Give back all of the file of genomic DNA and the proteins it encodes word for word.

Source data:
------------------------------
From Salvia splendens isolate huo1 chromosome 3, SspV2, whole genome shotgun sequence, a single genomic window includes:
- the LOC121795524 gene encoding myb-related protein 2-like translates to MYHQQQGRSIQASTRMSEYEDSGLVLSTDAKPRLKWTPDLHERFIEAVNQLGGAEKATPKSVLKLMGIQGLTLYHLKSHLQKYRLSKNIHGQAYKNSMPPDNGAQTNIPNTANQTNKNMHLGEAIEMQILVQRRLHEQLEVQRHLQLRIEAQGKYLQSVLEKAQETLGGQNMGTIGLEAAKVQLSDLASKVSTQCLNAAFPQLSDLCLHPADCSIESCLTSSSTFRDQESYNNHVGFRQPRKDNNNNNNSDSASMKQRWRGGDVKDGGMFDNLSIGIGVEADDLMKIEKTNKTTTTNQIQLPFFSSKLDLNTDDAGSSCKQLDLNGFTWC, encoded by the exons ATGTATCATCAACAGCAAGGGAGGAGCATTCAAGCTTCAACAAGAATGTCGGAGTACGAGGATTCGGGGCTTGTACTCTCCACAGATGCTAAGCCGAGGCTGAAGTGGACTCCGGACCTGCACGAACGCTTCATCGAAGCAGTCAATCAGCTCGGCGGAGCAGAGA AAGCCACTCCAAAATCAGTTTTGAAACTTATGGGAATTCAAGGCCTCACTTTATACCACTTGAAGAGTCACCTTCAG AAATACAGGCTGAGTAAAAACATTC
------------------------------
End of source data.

From Salvia splendens isolate huo1 chromosome 3, SspV2, whole genome shotgun sequence, a single genomic window includes:
- the LOC121795524 gene encoding myb-related protein 2-like translates to MYHQQQGRSIQASTRMSEYEDSGLVLSTDAKPRLKWTPDLHERFIEAVNQLGGAEKATPKSVLKLMGIQGLTLYHLKSHLQKYRLSKNIHGQAYKNSMPPDNGAQTNIPNTANQTNKNMHLGEAIEMQILVQRRLHEQLEVQRHLQLRIEAQGKYLQSVLEKAQETLGGQNMGTIGLEAAKVQLSDLASKVSTQCLNAAFPQLSDLCLHPADCSIESCLTSSSTFRDQESYNNHVGFRQPRKDNNNNNNSDSASMKQRWRGGDVKDGGMFDNLSIGIGVEADDLMKIEKTNKTTTTNQIQLPFFSSKLDLNTDDAGSSCKQLDLNGFTWC, encoded by the exons ATGTATCATCAACAGCAAGGGAGGAGCATTCAAGCTTCAACAAGAATGTCGGAGTACGAGGATTCGGGGCTTGTACTCTCCACAGATGCTAAGCCGAGGCTGAAGTGGACTCCGGACCTGCACGAACGCTTCATCGAAGCAGTCAATCAGCTCGGCGGAGCAGAGA AAGCCACTCCAAAATCAGTTTTGAAACTTATGGGAATTCAAGGCCTCACTTTATACCACTTGAAGAGTCACCTTCAG AAATACAGGCTGAGTAAAAACATTC